Deseret News: What, in your mind, is at stake if high school seniors and college freshmen don't learn the history of Western Civilization?
Peter Wood: They will have no idea why ISIS is trying to kill us. They will have no idea what sets America apart from European nations, if they don't know what Europe is. They won't know the roots of liberty and self-government in the American experiment. To understand where we are in the modern world is to understand the Protestant Reformation and the Counter-Reformation, the rise of nation states, free market economies and the middle class, and the abolition of slavery. All of these didn't just happen. They happened as part of a complex history that needs to be learned. Our world has been shaped by that history, not just in Europe, but also on this side of the Atlantic — and due to colonialism and globalism, the whole world. There is not an occupied piece of real estate in the world that has not been affected by the last five centuries of European History.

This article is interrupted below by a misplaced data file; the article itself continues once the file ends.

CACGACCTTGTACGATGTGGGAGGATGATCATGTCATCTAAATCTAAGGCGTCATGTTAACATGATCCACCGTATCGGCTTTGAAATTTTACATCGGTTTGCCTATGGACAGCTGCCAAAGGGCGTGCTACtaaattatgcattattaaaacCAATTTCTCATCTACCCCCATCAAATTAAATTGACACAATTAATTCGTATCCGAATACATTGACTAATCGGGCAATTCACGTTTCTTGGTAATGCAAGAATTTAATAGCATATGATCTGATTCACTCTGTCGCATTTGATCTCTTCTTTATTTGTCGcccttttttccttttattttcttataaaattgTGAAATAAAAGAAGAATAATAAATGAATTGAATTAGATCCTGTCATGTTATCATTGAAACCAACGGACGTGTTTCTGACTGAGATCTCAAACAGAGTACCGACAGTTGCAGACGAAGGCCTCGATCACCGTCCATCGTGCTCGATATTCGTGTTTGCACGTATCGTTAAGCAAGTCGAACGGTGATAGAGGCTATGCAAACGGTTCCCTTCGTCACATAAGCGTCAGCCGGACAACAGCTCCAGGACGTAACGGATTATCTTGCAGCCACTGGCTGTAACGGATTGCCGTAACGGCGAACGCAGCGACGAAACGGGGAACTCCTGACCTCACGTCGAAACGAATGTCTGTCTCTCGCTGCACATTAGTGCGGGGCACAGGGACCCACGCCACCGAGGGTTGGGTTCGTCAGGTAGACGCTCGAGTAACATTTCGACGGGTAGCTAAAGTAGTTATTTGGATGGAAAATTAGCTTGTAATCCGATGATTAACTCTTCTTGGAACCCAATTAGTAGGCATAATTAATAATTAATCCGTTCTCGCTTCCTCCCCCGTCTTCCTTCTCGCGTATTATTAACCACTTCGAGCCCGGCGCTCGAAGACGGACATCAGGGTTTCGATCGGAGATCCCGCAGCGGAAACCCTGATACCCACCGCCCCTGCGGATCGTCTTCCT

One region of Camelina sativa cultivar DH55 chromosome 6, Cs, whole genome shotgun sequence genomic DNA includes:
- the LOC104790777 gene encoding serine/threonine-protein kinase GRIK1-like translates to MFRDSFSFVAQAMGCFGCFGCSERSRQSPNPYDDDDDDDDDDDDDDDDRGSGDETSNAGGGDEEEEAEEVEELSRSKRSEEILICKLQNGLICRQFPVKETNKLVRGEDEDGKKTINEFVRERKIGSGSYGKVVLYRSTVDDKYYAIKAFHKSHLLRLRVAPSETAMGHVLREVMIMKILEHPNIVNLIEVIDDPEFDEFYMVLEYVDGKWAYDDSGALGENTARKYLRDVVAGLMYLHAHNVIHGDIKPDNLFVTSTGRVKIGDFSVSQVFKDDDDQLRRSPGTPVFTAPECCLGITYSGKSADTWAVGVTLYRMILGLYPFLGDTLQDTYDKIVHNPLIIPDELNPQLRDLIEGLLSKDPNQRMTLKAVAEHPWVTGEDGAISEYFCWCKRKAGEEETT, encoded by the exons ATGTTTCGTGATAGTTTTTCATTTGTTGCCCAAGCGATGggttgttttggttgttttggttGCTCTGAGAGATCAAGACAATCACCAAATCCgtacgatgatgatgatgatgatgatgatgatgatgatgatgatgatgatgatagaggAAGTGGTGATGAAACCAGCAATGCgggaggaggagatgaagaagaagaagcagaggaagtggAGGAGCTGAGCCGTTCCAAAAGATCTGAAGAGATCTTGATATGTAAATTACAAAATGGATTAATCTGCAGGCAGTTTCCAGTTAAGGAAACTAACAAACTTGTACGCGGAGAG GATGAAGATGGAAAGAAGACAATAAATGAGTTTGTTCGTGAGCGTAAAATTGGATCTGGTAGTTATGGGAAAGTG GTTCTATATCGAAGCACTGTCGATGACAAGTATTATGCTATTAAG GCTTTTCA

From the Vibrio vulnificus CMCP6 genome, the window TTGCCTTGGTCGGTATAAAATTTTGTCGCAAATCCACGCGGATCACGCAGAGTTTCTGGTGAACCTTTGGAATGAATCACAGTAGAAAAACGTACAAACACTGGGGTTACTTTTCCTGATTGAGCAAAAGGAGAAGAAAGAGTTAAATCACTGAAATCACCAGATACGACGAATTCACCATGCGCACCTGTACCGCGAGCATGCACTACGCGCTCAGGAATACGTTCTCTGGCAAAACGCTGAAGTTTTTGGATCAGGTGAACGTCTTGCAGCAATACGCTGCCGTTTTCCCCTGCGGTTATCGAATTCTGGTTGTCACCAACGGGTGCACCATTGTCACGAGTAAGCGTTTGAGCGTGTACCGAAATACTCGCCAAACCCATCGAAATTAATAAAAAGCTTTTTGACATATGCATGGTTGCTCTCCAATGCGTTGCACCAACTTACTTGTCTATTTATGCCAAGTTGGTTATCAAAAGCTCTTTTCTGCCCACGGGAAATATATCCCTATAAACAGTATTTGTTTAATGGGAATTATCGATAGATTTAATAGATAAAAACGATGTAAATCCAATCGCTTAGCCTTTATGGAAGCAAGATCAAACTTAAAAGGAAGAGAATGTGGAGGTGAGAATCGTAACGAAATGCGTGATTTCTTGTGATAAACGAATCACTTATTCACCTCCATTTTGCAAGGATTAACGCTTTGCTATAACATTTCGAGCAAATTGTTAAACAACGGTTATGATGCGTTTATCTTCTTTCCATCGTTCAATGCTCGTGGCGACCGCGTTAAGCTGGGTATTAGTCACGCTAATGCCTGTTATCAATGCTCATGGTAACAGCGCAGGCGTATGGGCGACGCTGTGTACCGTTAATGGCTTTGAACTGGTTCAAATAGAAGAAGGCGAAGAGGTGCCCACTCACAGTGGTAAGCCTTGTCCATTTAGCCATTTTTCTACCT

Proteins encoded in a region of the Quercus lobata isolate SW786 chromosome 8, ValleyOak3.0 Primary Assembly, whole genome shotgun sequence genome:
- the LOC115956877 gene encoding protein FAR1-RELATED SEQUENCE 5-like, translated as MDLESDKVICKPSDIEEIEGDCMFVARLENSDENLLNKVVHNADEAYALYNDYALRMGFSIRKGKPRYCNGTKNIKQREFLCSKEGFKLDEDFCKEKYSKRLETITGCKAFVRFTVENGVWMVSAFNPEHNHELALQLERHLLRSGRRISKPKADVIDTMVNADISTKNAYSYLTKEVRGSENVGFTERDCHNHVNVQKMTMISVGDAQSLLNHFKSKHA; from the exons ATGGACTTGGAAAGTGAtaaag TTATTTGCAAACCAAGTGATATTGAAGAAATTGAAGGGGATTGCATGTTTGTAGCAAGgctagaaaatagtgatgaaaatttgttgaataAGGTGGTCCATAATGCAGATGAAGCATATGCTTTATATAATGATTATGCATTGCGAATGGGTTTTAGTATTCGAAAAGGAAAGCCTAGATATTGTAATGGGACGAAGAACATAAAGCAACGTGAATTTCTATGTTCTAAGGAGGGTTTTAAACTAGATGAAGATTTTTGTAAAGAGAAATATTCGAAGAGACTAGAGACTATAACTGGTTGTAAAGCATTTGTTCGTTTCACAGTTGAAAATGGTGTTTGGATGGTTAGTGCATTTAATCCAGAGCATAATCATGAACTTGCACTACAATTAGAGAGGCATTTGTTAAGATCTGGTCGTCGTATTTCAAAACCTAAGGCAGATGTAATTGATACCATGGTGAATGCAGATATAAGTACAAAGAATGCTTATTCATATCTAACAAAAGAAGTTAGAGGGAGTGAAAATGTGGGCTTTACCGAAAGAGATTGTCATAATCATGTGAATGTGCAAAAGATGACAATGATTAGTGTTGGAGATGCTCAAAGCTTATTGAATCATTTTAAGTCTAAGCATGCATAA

DN: Is this debate of how to teach European History really a reboot over the debate over whether Western Civilization at all?
PW: I don’t think we’re debating it much any more. As we showed in our “Vanishing West” report in 2010, Western Civilization requirements were already gone. We marched through a pretty hefty sample of colleges, looking at the disappearance of Western Civilization survey requirements from 1964 to 2010. The only people still debating it are those of us who want to bring it back. Students at Stanford recently managed to get a ballot initiative going to restore a Western Civilization requirement. It lost, of course, by a huge percentage.
DN: We spoke with a prominent European historian on this question, who was involved in the last round of AP European History. When asked why we even have an AP European History but not AP Asian History or AP African History, his answer was that European History is a residual from when Western Civilization was in the core college curriculum. He couldn’t really offer a compelling reason to keep it.